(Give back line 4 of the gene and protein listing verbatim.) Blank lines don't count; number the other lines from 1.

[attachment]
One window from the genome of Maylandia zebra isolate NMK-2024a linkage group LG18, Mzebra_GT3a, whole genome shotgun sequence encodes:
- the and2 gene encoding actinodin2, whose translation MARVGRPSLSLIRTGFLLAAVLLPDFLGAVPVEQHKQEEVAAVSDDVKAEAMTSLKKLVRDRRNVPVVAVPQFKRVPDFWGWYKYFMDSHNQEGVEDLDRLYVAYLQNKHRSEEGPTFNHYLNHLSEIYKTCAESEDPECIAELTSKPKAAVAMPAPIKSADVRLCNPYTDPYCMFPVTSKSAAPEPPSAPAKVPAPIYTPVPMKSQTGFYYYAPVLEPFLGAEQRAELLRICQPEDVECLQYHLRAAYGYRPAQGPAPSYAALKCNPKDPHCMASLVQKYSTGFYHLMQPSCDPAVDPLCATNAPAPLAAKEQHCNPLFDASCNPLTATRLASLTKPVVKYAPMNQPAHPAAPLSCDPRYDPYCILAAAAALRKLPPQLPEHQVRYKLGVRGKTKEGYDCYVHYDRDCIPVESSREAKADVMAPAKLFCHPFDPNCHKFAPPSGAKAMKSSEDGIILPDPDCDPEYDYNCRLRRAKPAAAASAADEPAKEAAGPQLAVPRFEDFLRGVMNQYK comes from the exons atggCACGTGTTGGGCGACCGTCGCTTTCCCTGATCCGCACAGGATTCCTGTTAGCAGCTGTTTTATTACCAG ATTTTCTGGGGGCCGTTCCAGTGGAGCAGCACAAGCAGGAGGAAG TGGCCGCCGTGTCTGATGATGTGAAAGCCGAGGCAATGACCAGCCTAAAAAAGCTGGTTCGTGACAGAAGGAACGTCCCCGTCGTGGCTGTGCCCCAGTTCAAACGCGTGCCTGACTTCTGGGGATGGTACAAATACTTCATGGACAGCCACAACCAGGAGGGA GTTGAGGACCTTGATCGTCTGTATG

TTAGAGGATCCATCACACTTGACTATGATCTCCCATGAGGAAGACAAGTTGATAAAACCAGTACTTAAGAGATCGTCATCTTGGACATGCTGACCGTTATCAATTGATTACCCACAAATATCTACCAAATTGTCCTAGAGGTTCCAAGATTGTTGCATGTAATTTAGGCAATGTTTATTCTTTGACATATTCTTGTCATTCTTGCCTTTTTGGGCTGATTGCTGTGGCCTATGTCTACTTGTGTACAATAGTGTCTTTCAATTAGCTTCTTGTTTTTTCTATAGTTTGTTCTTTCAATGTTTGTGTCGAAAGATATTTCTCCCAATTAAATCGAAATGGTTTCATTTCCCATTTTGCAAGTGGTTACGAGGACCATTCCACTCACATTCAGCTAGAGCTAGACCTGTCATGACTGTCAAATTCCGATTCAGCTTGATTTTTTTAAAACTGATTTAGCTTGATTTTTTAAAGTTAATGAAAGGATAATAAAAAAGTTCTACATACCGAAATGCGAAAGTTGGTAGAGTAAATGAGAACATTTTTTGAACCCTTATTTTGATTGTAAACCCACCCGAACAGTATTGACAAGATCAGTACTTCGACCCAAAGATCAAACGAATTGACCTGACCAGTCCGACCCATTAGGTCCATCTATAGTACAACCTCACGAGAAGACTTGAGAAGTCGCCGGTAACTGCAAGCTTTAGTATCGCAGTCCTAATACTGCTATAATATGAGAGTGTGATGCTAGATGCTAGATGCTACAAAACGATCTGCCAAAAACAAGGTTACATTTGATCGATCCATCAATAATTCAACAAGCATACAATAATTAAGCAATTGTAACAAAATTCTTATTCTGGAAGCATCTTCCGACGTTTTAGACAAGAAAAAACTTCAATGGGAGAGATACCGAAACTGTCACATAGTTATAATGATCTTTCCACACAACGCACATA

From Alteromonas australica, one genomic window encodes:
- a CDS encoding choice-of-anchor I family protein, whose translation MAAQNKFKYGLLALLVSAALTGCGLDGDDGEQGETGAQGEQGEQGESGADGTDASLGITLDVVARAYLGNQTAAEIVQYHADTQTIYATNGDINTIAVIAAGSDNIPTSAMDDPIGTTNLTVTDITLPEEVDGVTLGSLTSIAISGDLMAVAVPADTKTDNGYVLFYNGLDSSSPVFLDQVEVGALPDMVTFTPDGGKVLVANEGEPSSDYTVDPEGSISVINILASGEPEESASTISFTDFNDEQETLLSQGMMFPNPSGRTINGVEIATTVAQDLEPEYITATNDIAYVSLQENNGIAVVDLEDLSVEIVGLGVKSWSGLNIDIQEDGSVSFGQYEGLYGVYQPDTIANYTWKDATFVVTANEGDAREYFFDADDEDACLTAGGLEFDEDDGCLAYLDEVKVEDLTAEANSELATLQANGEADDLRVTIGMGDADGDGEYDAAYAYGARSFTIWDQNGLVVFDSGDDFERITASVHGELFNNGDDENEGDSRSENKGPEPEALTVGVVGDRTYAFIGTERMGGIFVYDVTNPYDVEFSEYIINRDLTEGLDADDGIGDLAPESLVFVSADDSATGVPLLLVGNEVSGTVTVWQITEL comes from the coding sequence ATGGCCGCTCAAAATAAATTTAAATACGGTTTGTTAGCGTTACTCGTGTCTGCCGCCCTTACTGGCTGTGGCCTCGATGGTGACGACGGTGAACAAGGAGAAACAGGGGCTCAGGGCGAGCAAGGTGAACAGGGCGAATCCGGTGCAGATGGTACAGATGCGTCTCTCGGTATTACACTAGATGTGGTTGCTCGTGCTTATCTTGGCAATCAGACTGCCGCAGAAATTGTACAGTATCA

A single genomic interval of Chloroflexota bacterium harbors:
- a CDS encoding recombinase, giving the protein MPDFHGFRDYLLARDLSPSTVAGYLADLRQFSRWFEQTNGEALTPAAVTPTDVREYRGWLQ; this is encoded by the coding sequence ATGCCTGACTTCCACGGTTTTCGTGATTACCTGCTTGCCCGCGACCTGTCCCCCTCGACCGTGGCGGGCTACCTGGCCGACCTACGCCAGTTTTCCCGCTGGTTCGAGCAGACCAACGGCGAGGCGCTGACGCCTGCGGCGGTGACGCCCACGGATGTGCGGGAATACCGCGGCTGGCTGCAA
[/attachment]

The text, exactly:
From Alteromonas australica, one genomic window encodes: